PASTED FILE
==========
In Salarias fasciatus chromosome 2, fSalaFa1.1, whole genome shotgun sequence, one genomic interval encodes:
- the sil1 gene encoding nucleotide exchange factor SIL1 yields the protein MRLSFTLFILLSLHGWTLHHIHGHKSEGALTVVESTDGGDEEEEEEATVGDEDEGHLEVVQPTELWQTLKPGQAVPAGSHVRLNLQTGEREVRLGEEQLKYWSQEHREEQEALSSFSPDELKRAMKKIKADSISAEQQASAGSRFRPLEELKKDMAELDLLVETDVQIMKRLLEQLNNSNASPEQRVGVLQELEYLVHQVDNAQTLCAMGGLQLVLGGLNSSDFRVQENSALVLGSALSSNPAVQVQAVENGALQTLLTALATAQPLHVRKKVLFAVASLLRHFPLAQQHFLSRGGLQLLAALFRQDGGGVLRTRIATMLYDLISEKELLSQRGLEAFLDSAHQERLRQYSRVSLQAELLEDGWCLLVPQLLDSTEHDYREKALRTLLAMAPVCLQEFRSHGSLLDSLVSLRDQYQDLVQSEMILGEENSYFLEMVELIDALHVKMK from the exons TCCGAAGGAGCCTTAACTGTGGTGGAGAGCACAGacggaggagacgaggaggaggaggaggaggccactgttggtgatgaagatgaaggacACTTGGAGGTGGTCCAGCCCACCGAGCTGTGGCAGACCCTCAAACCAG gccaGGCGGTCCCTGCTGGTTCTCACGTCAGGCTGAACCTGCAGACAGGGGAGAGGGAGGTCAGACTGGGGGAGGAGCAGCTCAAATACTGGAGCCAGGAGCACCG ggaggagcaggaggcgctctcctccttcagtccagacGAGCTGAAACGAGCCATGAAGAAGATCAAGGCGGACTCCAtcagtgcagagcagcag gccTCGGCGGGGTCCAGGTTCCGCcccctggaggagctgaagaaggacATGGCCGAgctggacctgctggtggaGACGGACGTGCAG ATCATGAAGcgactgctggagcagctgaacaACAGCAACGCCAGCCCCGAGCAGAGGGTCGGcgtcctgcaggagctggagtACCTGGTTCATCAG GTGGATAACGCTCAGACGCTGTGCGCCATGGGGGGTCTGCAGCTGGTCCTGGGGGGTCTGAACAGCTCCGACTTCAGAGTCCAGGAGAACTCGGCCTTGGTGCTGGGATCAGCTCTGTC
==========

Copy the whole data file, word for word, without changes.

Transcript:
In Salarias fasciatus chromosome 2, fSalaFa1.1, whole genome shotgun sequence, one genomic interval encodes:
- the sil1 gene encoding nucleotide exchange factor SIL1 yields the protein MRLSFTLFILLSLHGWTLHHIHGHKSEGALTVVESTDGGDEEEEEEATVGDEDEGHLEVVQPTELWQTLKPGQAVPAGSHVRLNLQTGEREVRLGEEQLKYWSQEHREEQEALSSFSPDELKRAMKKIKADSISAEQQASAGSRFRPLEELKKDMAELDLLVETDVQIMKRLLEQLNNSNASPEQRVGVLQELEYLVHQVDNAQTLCAMGGLQLVLGGLNSSDFRVQENSALVLGSALSSNPAVQVQAVENGALQTLLTALATAQPLHVRKKVLFAVASLLRHFPLAQQHFLSRGGLQLLAALFRQDGGGVLRTRIATMLYDLISEKELLSQRGLEAFLDSAHQERLRQYSRVSLQAELLEDGWCLLVPQLLDSTEHDYREKALRTLLAMAPVCLQEFRSHGSLLDSLVSLRDQYQDLVQSEMILGEENSYFLEMVELIDALHVKMK from the exons TCCGAAGGAGCCTTAACTGTGGTGGAGAGCACAGacggaggagacgaggaggaggaggaggaggccactgttggtgatgaagatgaaggacACTTGGAGGTGGTCCAGCCCACCGAGCTGTGGCAGACCCTCAAACCAG gccaGGCGGTCCCTGCTGGTTCTCACGTCAGGCTGAACCTGCAGACAGGGGAGAGGGAGGTCAGACTGGGGGAGGAGCAGCTCAAATACTGGAGCCAGGAGCACCG ggaggagcaggaggcgctctcctccttcagtccagacGAGCTGAAACGAGCCATGAAGAAGATCAAGGCGGACTCCAtcagtgcagagcagcag gccTCGGCGGGGTCCAGGTTCCGCcccctggaggagctgaagaaggacATGGCCGAgctggacctgctggtggaGACGGACGTGCAG ATCATGAAGcgactgctggagcagctgaacaACAGCAACGCCAGCCCCGAGCAGAGGGTCGGcgtcctgcaggagctggagtACCTGGTTCATCAG GTGGATAACGCTCAGACGCTGTGCGCCATGGGGGGTCTGCAGCTGGTCCTGGGGGGTCTGAACAGCTCCGACTTCAGAGTCCAGGAGAACTCGGCCTTGGTGCTGGGATCAGCTCTGTC